Osteoarthritis can be the end result of traumatic injuries or repeated cyclic fatigue common in competitive events.5,6 Chronic cyclic loading can lead to abnormal bone adaptation that results in sclerotic or necrotic bone as well as articular cartilage thinning. This fatigue damage can weaken the bone such that it is less able to withstand the stress associated with racing or even everyday life. Eckstein et al7 determined that SCB density is a reflection of the loading history of the overlying articular surfaces. It would follow, therefore, that how the bones within a joint contact each other and how that contact changes with varying loads would play an important role in determining SCB adaptation and density patterns. Various studies have revealed changes in contact area in the MCP as load was increased. Colahan et al8 used pressure film to detect increasing compression and contact area in the MCP as the joint was extended. However, only trends were presented and no absolute values were given. Brama et al9 used a methylene blue staining technique to determine a positive correlation between contact area of the proximal phalanx and applied load. In addition, under increasing load, areas of the dorsal articular margin not normally loaded in the standing or walking horse had the highest peak pressures. Results of these studies8,9 suggest that the site and type of injury may be related to how the joint surfaces articulate and how the contact area changes under increasing load. However, in the first study,8 the integrity of the joint had to be disrupted for the pressure film to be inserted. Although the joint was intact in the second study,9 the authors only reported values for the proximal phalanx. They also only used 1 stain and therefore were only able to calculate contact area for 1 applied load/limb. To the authors' knowledge, no studies have been performed to investigate change in contact area in the MCP as a whole and within a single limb and correlate it to the SCB density pattern.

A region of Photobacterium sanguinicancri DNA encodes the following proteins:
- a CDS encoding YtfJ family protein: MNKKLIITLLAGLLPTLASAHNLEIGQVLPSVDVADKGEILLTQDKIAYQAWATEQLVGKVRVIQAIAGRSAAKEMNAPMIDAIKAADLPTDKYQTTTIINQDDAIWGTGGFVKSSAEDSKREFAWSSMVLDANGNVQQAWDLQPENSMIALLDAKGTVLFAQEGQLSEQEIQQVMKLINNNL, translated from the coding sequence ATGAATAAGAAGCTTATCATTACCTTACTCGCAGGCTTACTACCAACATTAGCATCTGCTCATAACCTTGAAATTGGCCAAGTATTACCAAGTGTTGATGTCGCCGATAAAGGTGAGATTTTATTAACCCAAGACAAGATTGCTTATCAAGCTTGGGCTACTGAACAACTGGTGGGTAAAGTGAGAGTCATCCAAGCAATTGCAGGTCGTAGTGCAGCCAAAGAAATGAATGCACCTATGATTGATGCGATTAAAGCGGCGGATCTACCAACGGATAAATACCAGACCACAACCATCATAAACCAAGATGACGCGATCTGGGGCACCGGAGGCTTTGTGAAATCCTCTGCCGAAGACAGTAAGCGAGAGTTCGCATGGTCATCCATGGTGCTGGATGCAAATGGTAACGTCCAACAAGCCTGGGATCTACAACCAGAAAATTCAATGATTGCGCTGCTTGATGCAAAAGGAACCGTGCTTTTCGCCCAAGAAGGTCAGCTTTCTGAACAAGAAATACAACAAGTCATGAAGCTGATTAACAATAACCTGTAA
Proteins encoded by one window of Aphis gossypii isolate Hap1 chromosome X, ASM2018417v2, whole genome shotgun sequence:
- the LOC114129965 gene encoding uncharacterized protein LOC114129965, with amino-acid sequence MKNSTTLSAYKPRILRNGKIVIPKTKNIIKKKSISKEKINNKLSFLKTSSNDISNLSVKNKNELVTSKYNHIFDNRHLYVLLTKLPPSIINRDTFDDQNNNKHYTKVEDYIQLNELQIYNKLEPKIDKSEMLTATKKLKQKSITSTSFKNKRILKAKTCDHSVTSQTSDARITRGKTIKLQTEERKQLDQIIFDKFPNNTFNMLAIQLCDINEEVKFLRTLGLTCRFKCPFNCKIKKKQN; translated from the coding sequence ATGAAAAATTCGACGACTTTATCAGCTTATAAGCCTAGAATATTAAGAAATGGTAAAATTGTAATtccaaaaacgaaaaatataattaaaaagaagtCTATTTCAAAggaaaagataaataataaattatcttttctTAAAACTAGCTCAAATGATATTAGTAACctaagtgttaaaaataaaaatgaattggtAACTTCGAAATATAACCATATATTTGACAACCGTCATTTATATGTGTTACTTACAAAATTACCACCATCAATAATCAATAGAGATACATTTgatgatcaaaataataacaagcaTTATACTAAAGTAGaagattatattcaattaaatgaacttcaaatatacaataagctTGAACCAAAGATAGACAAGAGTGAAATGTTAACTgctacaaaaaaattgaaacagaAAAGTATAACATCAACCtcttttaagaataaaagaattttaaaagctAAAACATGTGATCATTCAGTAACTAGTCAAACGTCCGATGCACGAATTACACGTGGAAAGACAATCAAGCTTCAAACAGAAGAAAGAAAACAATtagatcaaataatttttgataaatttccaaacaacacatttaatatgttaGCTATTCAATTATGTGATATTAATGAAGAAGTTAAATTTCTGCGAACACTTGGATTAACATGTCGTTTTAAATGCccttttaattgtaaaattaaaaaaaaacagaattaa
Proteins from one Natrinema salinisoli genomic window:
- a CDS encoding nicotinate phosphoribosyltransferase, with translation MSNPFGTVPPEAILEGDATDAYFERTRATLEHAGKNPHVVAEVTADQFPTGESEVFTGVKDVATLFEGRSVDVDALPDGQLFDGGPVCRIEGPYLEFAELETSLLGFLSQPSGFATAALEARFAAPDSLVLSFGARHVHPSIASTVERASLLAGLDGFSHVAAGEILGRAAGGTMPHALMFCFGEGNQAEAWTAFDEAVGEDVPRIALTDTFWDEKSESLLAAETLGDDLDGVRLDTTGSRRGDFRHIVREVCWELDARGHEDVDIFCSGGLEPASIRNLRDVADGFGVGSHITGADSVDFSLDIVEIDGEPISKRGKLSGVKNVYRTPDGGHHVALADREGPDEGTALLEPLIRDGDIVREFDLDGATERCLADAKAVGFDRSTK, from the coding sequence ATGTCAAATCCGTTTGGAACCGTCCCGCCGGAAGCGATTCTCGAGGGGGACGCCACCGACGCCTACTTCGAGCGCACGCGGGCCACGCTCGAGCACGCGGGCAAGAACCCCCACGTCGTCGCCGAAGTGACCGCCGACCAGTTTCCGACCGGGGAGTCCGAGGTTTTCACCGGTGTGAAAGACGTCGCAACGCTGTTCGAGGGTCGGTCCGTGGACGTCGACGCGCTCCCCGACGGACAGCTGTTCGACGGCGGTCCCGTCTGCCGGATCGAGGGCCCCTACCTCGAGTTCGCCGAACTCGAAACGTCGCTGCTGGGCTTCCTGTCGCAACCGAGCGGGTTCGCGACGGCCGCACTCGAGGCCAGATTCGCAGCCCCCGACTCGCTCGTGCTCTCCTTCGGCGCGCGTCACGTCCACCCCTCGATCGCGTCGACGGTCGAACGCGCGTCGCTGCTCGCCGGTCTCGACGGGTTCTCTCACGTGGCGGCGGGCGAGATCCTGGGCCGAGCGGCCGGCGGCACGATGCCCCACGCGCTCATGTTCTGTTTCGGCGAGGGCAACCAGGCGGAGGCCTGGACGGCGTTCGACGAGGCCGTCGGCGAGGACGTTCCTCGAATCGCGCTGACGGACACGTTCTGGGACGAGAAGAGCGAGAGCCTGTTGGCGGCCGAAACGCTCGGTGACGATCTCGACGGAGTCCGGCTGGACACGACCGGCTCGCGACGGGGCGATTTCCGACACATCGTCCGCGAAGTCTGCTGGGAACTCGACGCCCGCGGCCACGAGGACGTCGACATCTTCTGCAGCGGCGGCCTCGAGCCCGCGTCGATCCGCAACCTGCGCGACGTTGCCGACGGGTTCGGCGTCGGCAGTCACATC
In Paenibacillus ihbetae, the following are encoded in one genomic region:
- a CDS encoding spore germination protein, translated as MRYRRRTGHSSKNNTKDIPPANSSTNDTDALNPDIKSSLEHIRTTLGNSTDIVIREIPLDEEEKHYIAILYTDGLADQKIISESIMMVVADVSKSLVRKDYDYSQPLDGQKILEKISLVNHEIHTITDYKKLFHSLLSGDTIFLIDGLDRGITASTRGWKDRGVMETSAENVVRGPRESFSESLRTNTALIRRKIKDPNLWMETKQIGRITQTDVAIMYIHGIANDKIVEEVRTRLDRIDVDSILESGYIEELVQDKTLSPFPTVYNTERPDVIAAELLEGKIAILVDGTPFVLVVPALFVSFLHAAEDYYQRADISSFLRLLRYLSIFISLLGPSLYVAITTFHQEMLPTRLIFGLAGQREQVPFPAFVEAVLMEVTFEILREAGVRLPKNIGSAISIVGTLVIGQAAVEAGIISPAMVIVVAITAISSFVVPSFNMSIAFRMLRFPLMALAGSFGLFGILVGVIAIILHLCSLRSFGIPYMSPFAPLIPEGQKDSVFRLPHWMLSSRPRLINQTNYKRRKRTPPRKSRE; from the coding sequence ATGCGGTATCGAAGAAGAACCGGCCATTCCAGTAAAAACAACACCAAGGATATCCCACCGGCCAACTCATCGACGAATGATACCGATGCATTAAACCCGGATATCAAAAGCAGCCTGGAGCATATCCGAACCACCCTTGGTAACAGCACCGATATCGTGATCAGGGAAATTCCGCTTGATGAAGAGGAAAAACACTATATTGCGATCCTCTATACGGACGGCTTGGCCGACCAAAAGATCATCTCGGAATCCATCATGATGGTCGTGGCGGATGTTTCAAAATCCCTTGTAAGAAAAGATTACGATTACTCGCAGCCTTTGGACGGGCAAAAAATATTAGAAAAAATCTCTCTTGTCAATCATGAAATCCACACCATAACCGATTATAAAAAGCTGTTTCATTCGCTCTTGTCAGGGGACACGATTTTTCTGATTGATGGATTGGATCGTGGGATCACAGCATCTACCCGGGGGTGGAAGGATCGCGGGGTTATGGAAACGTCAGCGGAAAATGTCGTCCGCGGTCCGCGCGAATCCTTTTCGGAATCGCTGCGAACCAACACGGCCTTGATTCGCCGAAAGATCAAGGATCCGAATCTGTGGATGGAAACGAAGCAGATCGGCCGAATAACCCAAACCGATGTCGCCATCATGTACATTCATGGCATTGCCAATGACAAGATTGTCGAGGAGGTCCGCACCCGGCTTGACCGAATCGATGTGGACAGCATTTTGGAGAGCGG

The first objective of this study, therefore, was to quantitatively evaluate change in contact area under 2 loads (standing and the stance phase of gallop) by use of a unique toluidine blue and safranin-O dual staining technique. The second objective was to subjectively compare contact area patterns with SCB density patterns to determine whether it would be beneficial to quantitatively investigate this correlation in future studies. It was hypothesized that the percentage of contact area would increase with increasing load and that areas of high SCB density would be correlated with areas of contact, especially those areas under contact at high loads.

Materials and Methods

Six forelimbs were obtained from horses evaluated at the necropsy service in the Diagnostic Laboratory at the Veterinary Medical Center at Colorado State University for nonmusculoskeletal diseases. Only 6 limbs were used because this was a proof-of-principle study concentrating on the development of the dye staining protocol and its possible future use to study various influences on skeletal adaptation. No demographic data were collected; therefore, no inferences as to the effect of age, breed, sex, or use were made. The limbs were removed at the shoulder joint, and the humerus of each limb was cut transversely just distal to the deltoid tuberosity. The muscle and bone not covered with skin were wrapped in saline (0.9% NaCl) solution–soaked gauze, and the limbs were double bagged and stored at −20°C until testing. The limbs were thawed at room temperature (22°C) for 36 hours prior to testing.

CT scans—Computed tomographic scans of the intact MCP joints were performed on 5 of the limbs prior to testing. For the sixth sample, a CT scan of the distal condyle of MC III was performed after testing and disarticulation of the joint. Results of another studya indicate that bone density is not influenced by CT scanning of intact versus disarticulated limbs; therefore, having the CT scan on the sixth sample after disarticulation should not have affected the SCB density pattern, which was only used for subjective analysis. The scans were performed with a commercially available scannerb at 130 kV and 150 mA, with 1.5-mm slice thickness and transverse slice orientation. The raw CT data were imported into a custom written analysis programa,c,d that allows for density measurements and 3-dimensional image rendering of the slices.